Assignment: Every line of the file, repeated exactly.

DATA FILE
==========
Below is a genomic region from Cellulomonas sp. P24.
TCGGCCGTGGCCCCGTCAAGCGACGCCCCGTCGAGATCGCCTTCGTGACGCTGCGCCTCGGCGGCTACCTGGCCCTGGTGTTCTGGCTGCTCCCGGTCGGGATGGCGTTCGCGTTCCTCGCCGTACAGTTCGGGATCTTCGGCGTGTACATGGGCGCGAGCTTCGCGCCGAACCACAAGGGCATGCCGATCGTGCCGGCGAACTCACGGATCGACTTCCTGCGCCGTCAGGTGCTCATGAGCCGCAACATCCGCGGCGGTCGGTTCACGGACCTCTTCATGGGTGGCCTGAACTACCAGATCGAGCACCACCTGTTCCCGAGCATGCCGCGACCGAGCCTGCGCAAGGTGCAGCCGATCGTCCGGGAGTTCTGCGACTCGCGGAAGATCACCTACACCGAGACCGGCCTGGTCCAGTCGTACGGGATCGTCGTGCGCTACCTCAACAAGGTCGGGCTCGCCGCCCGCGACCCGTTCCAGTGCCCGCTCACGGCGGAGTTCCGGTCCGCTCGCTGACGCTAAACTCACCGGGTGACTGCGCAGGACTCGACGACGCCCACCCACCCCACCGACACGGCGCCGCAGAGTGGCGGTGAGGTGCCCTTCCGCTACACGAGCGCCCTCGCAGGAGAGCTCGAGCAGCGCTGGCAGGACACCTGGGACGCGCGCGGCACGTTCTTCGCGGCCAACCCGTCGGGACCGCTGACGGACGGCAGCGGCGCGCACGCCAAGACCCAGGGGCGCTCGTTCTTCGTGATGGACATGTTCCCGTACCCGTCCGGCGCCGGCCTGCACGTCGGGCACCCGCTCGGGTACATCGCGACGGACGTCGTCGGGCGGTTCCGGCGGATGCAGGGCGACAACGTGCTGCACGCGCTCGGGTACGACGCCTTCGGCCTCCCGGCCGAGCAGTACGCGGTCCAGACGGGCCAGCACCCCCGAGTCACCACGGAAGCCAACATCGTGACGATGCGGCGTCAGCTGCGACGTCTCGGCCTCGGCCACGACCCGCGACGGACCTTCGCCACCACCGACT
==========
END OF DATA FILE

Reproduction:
Below is a genomic region from Cellulomonas sp. P24.
TCGGCCGTGGCCCCGTCAAGCGACGCCCCGTCGAGATCGCCTTCGTGACGCTGCGCCTCGGCGGCTACCTGGCCCTGGTGTTCTGGCTGCTCCCGGTCGGGATGGCGTTCGCGTTCCTCGCCGTACAGTTCGGGATCTTCGGCGTGTACATGGGCGCGAGCTTCGCGCCGAACCACAAGGGCATGCCGATCGTGCCGGCGAACTCACGGATCGACTTCCTGCGCCGTCAGGTGCTCATGAGCCGCAACATCCGCGGCGGTCGGTTCACGGACCTCTTCATGGGTGGCCTGAACTACCAGATCGAGCACCACCTGTTCCCGAGCATGCCGCGACCGAGCCTGCGCAAGGTGCAGCCGATCGTCCGGGAGTTCTGCGACTCGCGGAAGATCACCTACACCGAGACCGGCCTGGTCCAGTCGTACGGGATCGTCGTGCGCTACCTCAACAAGGTCGGGCTCGCCGCCCGCGACCCGTTCCAGTGCCCGCTCACGGCGGAGTTCCGGTCCGCTCGCTGACGCTAAACTCACCGGGTGACTGCGCAGGACTCGACGACGCCCACCCACCCCACCGACACGGCGCCGCAGAGTGGCGGTGAGGTGCCCTTCCGCTACACGAGCGCCCTCGCAGGAGAGCTCGAGCAGCGCTGGCAGGACACCTGGGACGCGCGCGGCACGTTCTTCGCGGCCAACCCGTCGGGACCGCTGACGGACGGCAGCGGCGCGCACGCCAAGACCCAGGGGCGCTCGTTCTTCGTGATGGACATGTTCCCGTACCCGTCCGGCGCCGGCCTGCACGTCGGGCACCCGCTCGGGTACATCGCGACGGACGTCGTCGGGCGGTTCCGGCGGATGCAGGGCGACAACGTGCTGCACGCGCTCGGGTACGACGCCTTCGGCCTCCCGGCCGAGCAGTACGCGGTCCAGACGGGCCAGCACCCCCGAGTCACCACGGAAGCCAACATCGTGACGATGCGGCGTCAGCTGCGACGTCTCGGCCTCGGCCACGACCCGCGACGGACCTTCGCCACCACCGACT